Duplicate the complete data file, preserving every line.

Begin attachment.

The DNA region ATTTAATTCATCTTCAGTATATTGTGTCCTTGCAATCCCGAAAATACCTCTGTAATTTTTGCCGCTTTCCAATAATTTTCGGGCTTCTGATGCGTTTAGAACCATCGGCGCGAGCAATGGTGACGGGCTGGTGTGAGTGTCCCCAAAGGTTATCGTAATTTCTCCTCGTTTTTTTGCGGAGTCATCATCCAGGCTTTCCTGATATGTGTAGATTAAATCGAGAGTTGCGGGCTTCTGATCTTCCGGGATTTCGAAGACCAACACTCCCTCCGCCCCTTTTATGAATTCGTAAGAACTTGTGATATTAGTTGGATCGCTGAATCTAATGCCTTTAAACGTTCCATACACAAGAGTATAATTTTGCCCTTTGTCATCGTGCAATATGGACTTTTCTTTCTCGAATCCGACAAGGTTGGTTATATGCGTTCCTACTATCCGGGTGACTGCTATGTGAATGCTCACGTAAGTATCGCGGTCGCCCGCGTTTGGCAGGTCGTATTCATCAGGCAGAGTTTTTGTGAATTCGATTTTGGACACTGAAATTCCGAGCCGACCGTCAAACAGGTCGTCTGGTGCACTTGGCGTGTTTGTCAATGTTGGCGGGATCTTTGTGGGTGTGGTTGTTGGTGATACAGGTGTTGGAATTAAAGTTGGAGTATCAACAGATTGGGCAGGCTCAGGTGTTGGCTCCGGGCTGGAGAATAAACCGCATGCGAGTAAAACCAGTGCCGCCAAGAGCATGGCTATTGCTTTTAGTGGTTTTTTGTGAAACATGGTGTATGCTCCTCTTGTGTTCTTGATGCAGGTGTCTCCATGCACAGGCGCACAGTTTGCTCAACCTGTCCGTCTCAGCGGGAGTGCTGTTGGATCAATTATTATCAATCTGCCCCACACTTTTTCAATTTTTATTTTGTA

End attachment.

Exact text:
The DNA region ATTTAATTCATCTTCAGTATATTGTGTCCTTGCAATCCCGAAAATACCTCTGTAATTTTTGCCGCTTTCCAATAATTTTCGGGCTTCTGATGCGTTTAGAACCATCGGCGCGAGCAATGGTGACGGGCTGGTGTGAGTGTCCCCAAAGGTTATCGTAATTTCTCCTCGTTTTTTTGCGGAGTCATCATCCAGGCTTTCCTGATATGTGTAGATTAAATCGAGAGTTGCGGGCTTCTGATCTTCCGGGATTTCGAAGACCAACACTCCCTCCGCCCCTTTTATGAATTCGTAAGAACTTGTGATATTAGTTGGATCGCTGAATCTAATGCCTTTAAACGTTCCATACACAAGAGTATAATTTTGCCCTTTGTCATCGTGCAATATGGACTTTTCTTTCTCGAATCCGACAAGGTTGGTTATATGCGTTCCTACTATCCGGGTGACTGCTATGTGAATGCTCACGTAAGTATCGCGGTCGCCCGCGTTTGGCAGGTCGTATTCATCAGGCAGAGTTTTTGTGAATTCGATTTTGGACACTGAAATTCCGAGCCGACCGTCAAACAGGTCGTCTGGTGCACTTGGCGTGTTTGTCAATGTTGGCGGGATCTTTGTGGGTGTGGTTGTTGGTGATACAGGTGTTGGAATTAAAGTTGGAGTATCAACAGATTGGGCAGGCTCAGGTGTTGGCTCCGGGCTGGAGAATAAACCGCATGCGAGTAAAACCAGTGCCGCCAAGAGCATGGCTATTGCTTTTAGTGGTTTTTTGTGAAACATGGTGTATGCTCCTCTTGTGTTCTTGATGCAGGTGTCTCCATGCACAGGCGCACAGTTTGCTCAACCTGTCCGTCTCAGCGGGAGTGCTGTTGGATCAATTATTATCAATCTGCCCCACACTTTTTCAATTTTTATTTTGTA